What Should an Investor Take from This Blog?

Posted by Brad McMillan, CFA, CAIA, MAI

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This entry was posted on Jul 17, 2018 12:24:31 PM

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investorThe other day I got an excellent question from a reader (below), which really cuts to the core of what I am trying to do here. I was going to respond to her directly, but then I decided it was such a good question that it deserved a post of its own.

“Many of your blogs talk about how various elements of the economy are strong, and damage from various forces doesn’t look threatening ‘yet.’ For example, the yield curve is heading south, but we typically have 12–18 months before impact. Could you talk about ‘when yet arrives.’ In other words, what should we do to be ready when some of these warning signs actually start to manifest? What kind of contingency plan do you have, and what does it include? What do you consider in starting to think about what you will do when the market enters its next phase based on all the indicators you write about?”

The real question here, as I read it, is what should an investor take from this blog, and what can you expect in terms of guidance when “yet” arrives? To help answer that question, let’s start with what I am trying to accomplish here and follow it up with what I can’t do.

What I’m trying to accomplish

What I want to do is, first, to educate about the economy and markets; second, to inform; and third, hopefully, to entertain at the same time. Note that advising people on their portfolios is not on that list. I provide context for decisions; I don’t provide guidance on them. The reason for this is that I simply can’t in this format. I do know the economy and markets, but I don’t know you. I don’t know your individual situation, I don’t know your needs, and I don’t know your desires. I can give you the tools, but I can’t build a house you have to live in.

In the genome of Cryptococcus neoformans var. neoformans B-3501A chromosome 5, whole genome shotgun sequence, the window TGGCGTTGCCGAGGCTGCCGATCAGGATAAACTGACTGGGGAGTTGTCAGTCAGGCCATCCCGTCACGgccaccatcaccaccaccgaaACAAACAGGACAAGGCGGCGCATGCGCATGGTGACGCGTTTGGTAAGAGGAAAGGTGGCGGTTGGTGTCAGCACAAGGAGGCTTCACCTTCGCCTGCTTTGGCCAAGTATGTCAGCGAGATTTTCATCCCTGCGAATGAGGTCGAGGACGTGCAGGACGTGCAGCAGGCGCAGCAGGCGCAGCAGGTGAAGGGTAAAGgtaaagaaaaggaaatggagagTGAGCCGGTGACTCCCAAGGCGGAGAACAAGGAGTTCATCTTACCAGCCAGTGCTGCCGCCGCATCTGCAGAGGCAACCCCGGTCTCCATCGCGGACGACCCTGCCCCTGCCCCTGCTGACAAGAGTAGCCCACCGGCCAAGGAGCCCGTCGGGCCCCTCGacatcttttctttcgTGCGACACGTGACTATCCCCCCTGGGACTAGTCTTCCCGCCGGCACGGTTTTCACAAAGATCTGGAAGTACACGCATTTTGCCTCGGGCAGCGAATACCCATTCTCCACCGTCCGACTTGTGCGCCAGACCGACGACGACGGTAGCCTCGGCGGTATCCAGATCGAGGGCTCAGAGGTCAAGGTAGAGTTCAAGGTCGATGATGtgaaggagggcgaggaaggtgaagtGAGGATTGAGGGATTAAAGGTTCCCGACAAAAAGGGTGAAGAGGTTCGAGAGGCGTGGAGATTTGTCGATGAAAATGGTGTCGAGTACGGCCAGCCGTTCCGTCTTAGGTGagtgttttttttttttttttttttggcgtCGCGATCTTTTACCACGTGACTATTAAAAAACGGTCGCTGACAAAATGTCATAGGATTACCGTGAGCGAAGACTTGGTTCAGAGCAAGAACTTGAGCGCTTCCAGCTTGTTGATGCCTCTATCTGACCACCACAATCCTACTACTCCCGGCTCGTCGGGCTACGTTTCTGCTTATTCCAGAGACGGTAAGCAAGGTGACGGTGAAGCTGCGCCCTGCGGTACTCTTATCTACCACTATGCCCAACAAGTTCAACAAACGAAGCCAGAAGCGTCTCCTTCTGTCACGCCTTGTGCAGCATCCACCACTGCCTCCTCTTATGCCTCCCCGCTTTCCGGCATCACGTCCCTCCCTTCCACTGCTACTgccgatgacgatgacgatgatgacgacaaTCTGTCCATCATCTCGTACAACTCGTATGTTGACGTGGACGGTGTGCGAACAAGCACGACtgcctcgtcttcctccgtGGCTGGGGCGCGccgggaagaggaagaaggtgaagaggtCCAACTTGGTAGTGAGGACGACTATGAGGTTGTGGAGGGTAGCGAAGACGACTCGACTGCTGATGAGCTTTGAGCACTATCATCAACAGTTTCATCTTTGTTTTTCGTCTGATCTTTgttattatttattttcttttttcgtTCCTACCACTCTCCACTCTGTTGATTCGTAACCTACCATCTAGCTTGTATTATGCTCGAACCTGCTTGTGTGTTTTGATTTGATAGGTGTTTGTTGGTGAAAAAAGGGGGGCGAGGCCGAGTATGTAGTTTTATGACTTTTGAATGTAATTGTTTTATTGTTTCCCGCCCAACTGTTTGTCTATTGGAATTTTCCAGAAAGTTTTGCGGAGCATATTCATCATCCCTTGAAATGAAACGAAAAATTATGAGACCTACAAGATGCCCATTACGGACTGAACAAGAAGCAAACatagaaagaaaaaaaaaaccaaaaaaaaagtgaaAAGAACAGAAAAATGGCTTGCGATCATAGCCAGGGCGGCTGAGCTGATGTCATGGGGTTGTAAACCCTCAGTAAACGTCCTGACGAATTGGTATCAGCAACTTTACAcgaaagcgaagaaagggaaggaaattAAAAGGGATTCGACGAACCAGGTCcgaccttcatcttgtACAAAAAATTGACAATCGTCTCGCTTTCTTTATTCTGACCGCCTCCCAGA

More to the point, I work with and for people whose job is just that: to know you and your needs and to help you design a program that gets you to your goals. Commonwealth financial advisors (and financial advisors in general) do just that, and they do it much better than I can as a blogger. I wouldn’t presume to try to advise people who are not my personal clients because I know that would be a disservice to both of us.

If I won’t tell you what to do, what good am I?

I won’t build the portfolio for you. But I can give you the tools to think about what you really want—the tools to know what to worry about. To use a favorite metaphor of mine, I am the weatherman during hurricane season. I can let you know when the storm is coming and where it is likely to hit. I can’t decide to pack up the car and leave or, conversely, to ride it out. I can, however, give you information on timing, severity, and the like that can help you make that decision either yourself or with your advisor.

That’s not to say I don’t have thoughts on various ways to deal with a pending storm, just that I can’t effectively present them in this context. I am finishing a book on just that topic, which hopefully will be out next month. Plus, it takes more space than I have in the blog to lay out a strategy in enough depth to allow investors to really understand it. I do have thoughts on the matter; I just can’t do it here. (I will be talking more about the book as we get closer to release.)

Thanks for reading!

Fortunately, I suspect many of my readers have advisors who can help them do what I can’t. For those of you in that group, I am trying to give you the knowledge to work effectively with your advisors. For those who don’t have advisors, I am doing my best to give you the information to make good decisions on your own. Hopefully, you find it helpful. If not, let me know how I can do better. After all, you the readers are why I do this every day.

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